Genetic fate mapping reveals that the caudal ganglionic eminence produces a large and diverse population of superficial cortical interneurons.
Miyoshi G., Hjerling-Leffler J., Karayannis T., Sousa VH., Butt SJ., Battiste J., Johnson JE., Machold RP., Fishell G.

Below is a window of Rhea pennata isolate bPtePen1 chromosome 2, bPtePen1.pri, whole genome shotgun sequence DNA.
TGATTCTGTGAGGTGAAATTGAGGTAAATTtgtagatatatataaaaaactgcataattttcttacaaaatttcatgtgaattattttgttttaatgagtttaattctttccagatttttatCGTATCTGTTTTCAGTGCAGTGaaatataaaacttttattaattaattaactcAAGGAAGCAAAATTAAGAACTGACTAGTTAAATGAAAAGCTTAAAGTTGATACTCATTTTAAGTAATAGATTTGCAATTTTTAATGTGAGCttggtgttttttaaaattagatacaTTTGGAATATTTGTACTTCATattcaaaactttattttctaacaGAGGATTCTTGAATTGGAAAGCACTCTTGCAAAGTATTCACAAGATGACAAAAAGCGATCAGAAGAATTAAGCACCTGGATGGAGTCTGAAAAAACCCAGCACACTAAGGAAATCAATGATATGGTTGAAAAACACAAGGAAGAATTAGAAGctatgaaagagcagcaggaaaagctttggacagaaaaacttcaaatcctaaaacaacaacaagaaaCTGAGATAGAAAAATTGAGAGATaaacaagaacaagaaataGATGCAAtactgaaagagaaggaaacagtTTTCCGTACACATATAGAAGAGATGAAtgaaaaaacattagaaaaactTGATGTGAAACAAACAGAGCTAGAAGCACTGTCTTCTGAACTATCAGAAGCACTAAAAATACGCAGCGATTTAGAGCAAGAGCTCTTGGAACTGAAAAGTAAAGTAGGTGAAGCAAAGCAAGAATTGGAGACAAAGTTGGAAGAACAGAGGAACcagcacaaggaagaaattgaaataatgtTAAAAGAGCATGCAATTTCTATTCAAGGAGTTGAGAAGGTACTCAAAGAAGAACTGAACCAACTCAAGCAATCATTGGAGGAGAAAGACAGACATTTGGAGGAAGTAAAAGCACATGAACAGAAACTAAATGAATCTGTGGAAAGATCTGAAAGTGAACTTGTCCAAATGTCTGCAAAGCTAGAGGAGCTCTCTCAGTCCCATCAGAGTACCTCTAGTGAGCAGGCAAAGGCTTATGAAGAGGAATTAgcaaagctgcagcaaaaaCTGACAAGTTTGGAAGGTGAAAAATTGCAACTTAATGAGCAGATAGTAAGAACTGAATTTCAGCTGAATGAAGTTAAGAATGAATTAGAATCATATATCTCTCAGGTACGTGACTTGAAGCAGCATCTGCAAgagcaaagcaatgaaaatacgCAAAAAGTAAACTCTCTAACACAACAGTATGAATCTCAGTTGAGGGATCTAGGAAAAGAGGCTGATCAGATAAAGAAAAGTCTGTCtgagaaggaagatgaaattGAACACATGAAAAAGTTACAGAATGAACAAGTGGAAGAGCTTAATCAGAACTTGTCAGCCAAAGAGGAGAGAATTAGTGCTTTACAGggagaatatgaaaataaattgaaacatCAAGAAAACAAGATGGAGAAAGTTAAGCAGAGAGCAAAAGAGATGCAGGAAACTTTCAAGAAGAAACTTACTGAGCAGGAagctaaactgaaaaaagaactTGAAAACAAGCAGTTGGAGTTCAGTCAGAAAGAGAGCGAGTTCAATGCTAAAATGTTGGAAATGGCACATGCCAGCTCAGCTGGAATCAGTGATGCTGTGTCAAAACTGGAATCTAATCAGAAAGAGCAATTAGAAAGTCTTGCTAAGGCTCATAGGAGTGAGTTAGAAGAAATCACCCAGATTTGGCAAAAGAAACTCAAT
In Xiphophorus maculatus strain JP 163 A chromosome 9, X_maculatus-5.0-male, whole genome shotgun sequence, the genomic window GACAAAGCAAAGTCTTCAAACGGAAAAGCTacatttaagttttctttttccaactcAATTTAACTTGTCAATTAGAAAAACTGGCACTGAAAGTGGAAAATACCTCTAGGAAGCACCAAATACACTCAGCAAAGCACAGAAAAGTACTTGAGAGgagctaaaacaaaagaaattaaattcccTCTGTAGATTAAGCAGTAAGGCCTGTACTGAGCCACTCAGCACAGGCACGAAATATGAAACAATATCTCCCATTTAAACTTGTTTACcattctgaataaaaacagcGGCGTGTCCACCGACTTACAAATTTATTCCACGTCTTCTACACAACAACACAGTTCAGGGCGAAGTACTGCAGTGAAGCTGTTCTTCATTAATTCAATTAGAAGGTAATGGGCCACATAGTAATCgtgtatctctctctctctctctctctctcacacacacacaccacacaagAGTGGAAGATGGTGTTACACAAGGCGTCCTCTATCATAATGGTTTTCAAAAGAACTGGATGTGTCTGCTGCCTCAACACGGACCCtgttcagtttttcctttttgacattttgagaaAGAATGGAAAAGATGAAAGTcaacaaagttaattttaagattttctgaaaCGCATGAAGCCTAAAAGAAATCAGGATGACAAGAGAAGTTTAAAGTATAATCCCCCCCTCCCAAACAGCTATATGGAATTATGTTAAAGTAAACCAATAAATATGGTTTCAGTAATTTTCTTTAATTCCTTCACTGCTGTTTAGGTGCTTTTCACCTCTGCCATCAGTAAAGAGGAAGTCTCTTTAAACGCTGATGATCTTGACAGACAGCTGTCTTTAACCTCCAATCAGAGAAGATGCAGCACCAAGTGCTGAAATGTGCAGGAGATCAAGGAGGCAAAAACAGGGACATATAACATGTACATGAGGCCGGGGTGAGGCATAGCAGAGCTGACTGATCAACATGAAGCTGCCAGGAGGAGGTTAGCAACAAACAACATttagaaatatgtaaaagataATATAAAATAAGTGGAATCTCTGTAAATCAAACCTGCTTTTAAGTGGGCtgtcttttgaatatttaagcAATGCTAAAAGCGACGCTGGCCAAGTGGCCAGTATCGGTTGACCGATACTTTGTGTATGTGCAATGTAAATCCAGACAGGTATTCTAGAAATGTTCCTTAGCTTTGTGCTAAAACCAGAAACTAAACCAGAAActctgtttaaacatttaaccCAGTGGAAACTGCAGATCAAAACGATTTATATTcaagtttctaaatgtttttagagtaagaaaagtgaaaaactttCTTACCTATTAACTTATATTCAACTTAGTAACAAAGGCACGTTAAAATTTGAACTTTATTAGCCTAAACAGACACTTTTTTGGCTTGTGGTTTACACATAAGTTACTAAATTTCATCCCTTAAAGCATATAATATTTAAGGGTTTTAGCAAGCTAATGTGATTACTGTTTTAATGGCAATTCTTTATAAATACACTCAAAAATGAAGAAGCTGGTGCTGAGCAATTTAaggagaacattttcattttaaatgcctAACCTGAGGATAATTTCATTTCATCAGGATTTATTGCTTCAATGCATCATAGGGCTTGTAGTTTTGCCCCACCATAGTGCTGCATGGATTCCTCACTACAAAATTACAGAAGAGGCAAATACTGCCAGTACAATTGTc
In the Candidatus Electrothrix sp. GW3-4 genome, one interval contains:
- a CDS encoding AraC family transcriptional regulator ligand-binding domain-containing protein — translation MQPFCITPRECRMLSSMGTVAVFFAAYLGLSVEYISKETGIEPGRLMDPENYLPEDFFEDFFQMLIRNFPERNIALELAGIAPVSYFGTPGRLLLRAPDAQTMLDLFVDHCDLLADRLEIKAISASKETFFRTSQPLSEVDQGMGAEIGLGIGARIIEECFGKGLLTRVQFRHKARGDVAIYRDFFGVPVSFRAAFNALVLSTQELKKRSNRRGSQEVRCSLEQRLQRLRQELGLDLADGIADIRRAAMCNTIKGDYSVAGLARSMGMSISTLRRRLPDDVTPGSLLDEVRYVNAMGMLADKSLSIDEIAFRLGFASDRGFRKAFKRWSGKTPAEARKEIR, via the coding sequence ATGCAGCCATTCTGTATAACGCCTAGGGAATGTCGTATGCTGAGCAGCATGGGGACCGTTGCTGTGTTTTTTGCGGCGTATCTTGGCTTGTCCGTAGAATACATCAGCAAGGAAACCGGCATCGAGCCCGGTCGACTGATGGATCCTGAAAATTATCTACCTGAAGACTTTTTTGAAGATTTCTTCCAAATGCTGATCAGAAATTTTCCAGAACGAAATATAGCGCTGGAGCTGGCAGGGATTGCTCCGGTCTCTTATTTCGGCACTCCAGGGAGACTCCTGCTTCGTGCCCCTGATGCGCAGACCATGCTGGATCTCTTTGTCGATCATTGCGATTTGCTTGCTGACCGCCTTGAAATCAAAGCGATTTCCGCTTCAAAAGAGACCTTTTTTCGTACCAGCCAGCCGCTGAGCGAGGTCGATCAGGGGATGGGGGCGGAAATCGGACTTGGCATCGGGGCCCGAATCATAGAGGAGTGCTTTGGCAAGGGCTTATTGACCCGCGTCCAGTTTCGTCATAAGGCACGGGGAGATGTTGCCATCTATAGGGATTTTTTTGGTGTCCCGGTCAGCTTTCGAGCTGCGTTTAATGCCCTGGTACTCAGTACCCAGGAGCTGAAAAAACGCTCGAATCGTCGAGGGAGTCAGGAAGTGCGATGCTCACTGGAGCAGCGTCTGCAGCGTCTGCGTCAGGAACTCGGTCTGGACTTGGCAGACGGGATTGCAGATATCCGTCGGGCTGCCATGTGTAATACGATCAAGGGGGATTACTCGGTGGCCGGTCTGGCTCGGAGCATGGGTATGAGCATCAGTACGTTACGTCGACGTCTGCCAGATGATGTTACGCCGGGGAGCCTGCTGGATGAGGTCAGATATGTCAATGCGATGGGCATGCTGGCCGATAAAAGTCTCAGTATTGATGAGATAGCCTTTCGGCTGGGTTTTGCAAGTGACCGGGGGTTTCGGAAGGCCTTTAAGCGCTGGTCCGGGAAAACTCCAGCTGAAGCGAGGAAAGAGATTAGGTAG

By combining an inducible genetic fate mapping strategy with electrophysiological analysis, we have systematically characterized the populations of cortical GABAergic interneurons that originate from the caudal ganglionic eminence (CGE). Interestingly, compared with medial ganglionic eminence (MGE)-derived cortical interneuron populations, the initiation [embryonic day 12.5 (E12.5)] and peak production (E16.5) of interneurons from this embryonic structure occurs 3 d later in development. Moreover, unlike either pyramidal cells or MGE-derived cortical interneurons, CGE-derived interneurons do not integrate into the cortex in an inside-out manner but preferentially (75%) occupy superficial cortical layers independent of birthdate. In contrast to previous estimates, CGE-derived interneurons are both considerably greater in number (approximately 30% of all cortical interneurons) and diversity (comprised by at least nine distinct subtypes). Furthermore, we found that a large proportion of CGE-derived interneurons, including the neurogliaform subtype, express the glycoprotein Reelin. In fact, most CGE-derived cortical interneurons express either Reelin or vasoactive intestinal polypeptide. Thus, in conjunction with previous studies, we have now determined the spatial and temporal origins of the vast majority of cortical interneuron subtypes.